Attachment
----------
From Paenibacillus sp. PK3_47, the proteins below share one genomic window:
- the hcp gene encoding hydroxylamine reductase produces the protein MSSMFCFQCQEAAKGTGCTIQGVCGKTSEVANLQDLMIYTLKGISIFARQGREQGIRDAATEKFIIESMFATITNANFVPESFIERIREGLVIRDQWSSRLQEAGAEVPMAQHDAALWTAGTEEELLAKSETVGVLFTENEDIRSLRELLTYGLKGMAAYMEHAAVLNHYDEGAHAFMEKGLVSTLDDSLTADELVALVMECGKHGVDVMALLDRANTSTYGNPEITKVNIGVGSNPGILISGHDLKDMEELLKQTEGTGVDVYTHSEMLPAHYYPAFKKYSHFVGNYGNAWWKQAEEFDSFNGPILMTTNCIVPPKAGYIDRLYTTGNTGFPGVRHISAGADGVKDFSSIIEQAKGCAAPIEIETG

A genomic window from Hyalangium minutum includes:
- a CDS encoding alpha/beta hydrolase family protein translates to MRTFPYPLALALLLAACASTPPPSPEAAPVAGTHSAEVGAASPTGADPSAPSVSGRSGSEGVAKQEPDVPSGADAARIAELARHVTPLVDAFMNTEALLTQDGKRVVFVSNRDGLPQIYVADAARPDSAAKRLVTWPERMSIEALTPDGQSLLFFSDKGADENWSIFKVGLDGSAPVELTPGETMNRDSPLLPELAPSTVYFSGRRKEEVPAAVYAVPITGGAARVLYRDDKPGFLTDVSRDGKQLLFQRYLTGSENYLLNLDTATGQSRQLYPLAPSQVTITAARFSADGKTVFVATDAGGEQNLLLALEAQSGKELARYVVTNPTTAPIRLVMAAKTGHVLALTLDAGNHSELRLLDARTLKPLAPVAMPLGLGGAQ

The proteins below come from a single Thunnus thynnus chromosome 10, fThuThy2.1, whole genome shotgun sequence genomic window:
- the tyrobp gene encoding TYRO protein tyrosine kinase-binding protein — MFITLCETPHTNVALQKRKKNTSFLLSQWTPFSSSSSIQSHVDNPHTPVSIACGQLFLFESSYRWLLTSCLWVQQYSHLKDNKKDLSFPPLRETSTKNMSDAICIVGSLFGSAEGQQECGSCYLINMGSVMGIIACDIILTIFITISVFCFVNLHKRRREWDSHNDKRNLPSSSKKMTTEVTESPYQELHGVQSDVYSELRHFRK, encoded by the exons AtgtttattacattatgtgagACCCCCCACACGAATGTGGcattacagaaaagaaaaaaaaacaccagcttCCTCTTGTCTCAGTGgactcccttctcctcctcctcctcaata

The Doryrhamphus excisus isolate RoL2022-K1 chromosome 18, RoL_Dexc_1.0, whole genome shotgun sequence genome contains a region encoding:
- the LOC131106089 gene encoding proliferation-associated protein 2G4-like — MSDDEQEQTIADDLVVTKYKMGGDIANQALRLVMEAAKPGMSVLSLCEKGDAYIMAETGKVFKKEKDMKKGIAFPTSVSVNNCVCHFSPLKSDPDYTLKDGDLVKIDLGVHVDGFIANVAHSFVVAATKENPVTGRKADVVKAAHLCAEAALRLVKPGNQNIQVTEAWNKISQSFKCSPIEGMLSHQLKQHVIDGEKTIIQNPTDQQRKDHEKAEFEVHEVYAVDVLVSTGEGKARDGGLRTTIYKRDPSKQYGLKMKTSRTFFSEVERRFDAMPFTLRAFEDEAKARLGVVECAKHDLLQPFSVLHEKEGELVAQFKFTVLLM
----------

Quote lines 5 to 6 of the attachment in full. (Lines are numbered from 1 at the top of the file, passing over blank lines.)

The proteins below come from a single Thunnus thynnus chromosome 10, fThuThy2.1, whole genome shotgun sequence genomic window:
- the tyrobp gene encoding TYRO protein tyrosine kinase-binding protein — MFITLCETPHTNVALQKRKKNTSFLLSQWTPFSSSSSIQSHVDNPHTPVSIACGQLFLFESSYRWLLTSCLWVQQYSHLKDNKKDLSFPPLRETSTKNMSDAICIVGSLFGSAEGQQECGSCYLINMGSVMGIIACDIILTIFITISVFCFVNLHKRRREWDSHNDKRNLPSSSKKMTTEVTESPYQELHGVQSDVYSELRHFRK, encoded by the exons AtgtttattacattatgtgagACCCCCCACACGAATGTGGcattacagaaaagaaaaaaaaacaccagcttCCTCTTGTCTCAGTGgactcccttctcctcctcctcctcaata